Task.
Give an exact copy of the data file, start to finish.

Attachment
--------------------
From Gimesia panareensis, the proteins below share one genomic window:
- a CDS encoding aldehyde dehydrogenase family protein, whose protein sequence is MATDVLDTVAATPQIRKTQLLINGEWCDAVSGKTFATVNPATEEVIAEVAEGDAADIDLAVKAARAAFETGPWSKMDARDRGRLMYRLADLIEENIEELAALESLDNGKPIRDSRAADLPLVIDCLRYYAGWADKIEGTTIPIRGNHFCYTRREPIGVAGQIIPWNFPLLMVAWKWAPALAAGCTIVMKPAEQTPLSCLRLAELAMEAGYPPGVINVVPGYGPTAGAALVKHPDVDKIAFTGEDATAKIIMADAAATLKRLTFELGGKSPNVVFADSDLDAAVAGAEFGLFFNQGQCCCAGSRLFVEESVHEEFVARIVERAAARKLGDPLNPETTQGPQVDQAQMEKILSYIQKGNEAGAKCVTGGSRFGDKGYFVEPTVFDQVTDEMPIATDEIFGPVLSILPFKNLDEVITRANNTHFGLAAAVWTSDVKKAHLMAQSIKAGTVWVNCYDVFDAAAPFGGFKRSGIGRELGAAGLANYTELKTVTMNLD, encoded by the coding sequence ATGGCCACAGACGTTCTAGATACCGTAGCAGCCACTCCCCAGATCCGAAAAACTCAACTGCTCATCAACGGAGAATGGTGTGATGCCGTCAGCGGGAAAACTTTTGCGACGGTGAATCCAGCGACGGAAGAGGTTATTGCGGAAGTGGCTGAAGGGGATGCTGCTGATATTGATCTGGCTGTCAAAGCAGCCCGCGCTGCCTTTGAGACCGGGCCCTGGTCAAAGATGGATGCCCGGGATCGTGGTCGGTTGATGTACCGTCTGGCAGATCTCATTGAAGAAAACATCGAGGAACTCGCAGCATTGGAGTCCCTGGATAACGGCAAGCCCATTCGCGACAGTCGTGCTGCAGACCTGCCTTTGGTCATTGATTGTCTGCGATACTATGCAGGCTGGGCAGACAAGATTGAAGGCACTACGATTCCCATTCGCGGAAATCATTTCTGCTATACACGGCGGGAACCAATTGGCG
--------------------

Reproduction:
From Gimesia panareensis, the proteins below share one genomic window:
- a CDS encoding aldehyde dehydrogenase family protein, whose protein sequence is MATDVLDTVAATPQIRKTQLLINGEWCDAVSGKTFATVNPATEEVIAEVAEGDAADIDLAVKAARAAFETGPWSKMDARDRGRLMYRLADLIEENIEELAALESLDNGKPIRDSRAADLPLVIDCLRYYAGWADKIEGTTIPIRGNHFCYTRREPIGVAGQIIPWNFPLLMVAWKWAPALAAGCTIVMKPAEQTPLSCLRLAELAMEAGYPPGVINVVPGYGPTAGAALVKHPDVDKIAFTGEDATAKIIMADAAATLKRLTFELGGKSPNVVFADSDLDAAVAGAEFGLFFNQGQCCCAGSRLFVEESVHEEFVARIVERAAARKLGDPLNPETTQGPQVDQAQMEKILSYIQKGNEAGAKCVTGGSRFGDKGYFVEPTVFDQVTDEMPIATDEIFGPVLSILPFKNLDEVITRANNTHFGLAAAVWTSDVKKAHLMAQSIKAGTVWVNCYDVFDAAAPFGGFKRSGIGRELGAAGLANYTELKTVTMNLD, encoded by the coding sequence ATGGCCACAGACGTTCTAGATACCGTAGCAGCCACTCCCCAGATCCGAAAAACTCAACTGCTCATCAACGGAGAATGGTGTGATGCCGTCAGCGGGAAAACTTTTGCGACGGTGAATCCAGCGACGGAAGAGGTTATTGCGGAAGTGGCTGAAGGGGATGCTGCTGATATTGATCTGGCTGTCAAAGCAGCCCGCGCTGCCTTTGAGACCGGGCCCTGGTCAAAGATGGATGCCCGGGATCGTGGTCGGTTGATGTACCGTCTGGCAGATCTCATTGAAGAAAACATCGAGGAACTCGCAGCATTGGAGTCCCTGGATAACGGCAAGCCCATTCGCGACAGTCGTGCTGCAGACCTGCCTTTGGTCATTGATTGTCTGCGATACTATGCAGGCTGGGCAGACAAGATTGAAGGCACTACGATTCCCATTCGCGGAAATCATTTCTGCTATACACGGCGGGAACCAATTGGCG